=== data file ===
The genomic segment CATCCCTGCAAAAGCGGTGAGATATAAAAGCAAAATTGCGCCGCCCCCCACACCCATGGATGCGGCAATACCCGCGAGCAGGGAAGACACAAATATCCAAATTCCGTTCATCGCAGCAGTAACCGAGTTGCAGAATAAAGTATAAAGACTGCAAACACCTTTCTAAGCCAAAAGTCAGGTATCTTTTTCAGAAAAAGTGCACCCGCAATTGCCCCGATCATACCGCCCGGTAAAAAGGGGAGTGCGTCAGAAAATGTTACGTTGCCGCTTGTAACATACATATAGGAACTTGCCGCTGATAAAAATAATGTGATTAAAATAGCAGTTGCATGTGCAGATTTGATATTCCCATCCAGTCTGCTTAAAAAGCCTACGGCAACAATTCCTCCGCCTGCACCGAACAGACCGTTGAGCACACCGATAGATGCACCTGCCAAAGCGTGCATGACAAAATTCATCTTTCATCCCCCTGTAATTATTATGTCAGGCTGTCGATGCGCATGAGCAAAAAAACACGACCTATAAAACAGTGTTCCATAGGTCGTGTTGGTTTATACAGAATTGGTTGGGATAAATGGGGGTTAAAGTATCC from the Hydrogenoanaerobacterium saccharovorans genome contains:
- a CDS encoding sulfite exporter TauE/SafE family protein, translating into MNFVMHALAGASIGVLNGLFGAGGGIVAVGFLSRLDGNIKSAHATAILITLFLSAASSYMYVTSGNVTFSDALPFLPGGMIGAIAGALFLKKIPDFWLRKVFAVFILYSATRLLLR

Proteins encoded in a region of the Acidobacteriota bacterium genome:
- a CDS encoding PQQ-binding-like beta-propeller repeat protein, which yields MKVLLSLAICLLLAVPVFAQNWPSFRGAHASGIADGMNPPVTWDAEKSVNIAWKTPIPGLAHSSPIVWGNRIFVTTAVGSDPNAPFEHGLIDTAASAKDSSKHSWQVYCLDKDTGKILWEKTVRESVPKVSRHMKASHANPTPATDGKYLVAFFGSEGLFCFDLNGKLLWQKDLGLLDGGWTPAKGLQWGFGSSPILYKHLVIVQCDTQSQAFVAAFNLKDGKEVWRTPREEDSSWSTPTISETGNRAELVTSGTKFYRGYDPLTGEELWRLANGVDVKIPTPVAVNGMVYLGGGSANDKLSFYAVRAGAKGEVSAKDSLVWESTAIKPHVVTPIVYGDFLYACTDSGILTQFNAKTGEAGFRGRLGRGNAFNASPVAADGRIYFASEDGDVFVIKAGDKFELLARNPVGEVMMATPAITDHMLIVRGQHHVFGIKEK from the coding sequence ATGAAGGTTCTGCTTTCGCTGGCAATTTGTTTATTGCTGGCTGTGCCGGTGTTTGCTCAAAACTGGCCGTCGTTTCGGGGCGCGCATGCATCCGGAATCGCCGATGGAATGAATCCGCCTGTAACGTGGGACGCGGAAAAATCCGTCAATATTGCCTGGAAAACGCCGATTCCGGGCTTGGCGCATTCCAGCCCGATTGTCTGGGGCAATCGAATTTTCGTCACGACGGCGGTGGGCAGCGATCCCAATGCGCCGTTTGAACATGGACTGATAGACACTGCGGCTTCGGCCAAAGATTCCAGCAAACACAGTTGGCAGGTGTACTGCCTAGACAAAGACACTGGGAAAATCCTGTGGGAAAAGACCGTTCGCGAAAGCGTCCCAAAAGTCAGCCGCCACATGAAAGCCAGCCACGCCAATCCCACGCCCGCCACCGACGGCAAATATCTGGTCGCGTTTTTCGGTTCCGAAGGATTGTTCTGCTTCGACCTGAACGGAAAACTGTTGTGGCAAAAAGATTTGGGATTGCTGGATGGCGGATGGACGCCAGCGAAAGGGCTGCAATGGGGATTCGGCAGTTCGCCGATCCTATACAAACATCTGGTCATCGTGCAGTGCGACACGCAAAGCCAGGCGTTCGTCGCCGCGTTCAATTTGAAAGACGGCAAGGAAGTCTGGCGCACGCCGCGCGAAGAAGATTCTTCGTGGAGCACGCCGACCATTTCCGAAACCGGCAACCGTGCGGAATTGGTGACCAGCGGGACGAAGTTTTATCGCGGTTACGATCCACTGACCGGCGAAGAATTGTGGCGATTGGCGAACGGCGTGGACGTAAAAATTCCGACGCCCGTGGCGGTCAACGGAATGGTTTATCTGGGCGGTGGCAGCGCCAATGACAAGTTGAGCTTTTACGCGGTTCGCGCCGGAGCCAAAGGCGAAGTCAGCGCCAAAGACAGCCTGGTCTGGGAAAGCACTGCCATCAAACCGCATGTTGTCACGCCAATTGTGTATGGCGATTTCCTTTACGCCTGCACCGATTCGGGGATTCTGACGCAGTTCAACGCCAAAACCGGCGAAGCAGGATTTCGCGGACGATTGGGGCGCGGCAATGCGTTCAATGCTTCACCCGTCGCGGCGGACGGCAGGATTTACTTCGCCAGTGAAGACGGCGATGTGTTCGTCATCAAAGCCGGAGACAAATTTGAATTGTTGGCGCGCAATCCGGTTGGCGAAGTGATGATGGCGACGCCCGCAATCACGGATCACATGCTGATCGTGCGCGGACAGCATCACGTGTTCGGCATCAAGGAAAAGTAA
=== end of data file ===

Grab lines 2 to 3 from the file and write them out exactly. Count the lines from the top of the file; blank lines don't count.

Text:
- a CDS encoding sulfite exporter TauE/SafE family protein, translating into MNFVMHALAGASIGVLNGLFGAGGGIVAVGFLSRLDGNIKSAHATAILITLFLSAASSYMYVTSGNVTFSDALPFLPGGMIGAIAGALFLKKIPDFWLRKVFAVFILYSATRLLLR

Proteins encoded in a region of the Acidobacteriota bacterium genome: